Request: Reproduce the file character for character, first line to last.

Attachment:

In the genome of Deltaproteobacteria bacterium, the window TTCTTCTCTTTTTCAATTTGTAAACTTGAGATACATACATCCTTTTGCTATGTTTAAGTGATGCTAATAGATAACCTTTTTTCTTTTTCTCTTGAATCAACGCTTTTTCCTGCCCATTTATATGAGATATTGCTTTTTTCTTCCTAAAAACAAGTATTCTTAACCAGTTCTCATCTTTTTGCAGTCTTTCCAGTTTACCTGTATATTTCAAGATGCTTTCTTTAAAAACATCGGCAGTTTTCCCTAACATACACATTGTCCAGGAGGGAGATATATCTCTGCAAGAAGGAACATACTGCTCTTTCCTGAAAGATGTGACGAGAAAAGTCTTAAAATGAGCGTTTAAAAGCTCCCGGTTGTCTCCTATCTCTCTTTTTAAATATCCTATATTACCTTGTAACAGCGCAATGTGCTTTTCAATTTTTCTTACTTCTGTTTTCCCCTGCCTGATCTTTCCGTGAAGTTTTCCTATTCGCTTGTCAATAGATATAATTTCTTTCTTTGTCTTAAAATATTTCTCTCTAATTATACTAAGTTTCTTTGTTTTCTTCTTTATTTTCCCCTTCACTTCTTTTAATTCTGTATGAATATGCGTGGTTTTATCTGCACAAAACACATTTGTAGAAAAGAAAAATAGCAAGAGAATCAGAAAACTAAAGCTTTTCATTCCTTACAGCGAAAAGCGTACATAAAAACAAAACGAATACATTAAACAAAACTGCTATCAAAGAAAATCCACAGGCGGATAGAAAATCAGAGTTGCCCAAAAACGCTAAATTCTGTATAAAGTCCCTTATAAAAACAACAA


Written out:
In the genome of Deltaproteobacteria bacterium, the window TTCTTCTCTTTTTCAATTTGTAAACTTGAGATACATACATCCTTTTGCTATGTTTAAGTGATGCTAATAGATAACCTTTTTTCTTTTTCTCTTGAATCAACGCTTTTTCCTGCCCATTTATATGAGATATTGCTTTTTTCTTCCTAAAAACAAGTATTCTTAACCAGTTCTCATCTTTTTGCAGTCTTTCCAGTTTACCTGTATATTTCAAGATGCTTTCTTTAAAAACATCGGCAGTTTTCCCTAACATACACATTGTCCAGGAGGGAGATATATCTCTGCAAGAAGGAACATACTGCTCTTTCCTGAAAGATGTGACGAGAAAAGTCTTAAAATGAGCGTTTAAAAGCTCCCGGTTGTCTCCTATCTCTCTTTTTAAATATCCTATATTACCTTGTAACAGCGCAATGTGCTTTTCAATTTTTCTTACTTCTGTTTTCCCCTGCCTGATCTTTCCGTGAAGTTTTCCTATTCGCTTGTCAATAGATATAATTTCTTTCTTTGTCTTAAAATATTTCTCTCTAATTATACTAAGTTTCTTTGTTTTCTTCTTTATTTTCCCCTTCACTTCTTTTAATTCTGTATGAATATGCGTGGTTTTATCTGCACAAAACACATTTGTAGAAAAGAAAAATAGCAAGAGAATCAGAAAACTAAAGCTTTTCATTCCTTACAGCGAAAAGCGTACATAAAAACAAAACGAATACATTAAACAAAACTGCTATCAAAGAAAATCCACAGGCGGATAGAAAATCAGAGTTGCCCAAAAACGCTAAATTCTGTATAAAGTCCCTTATAAAAACAACAA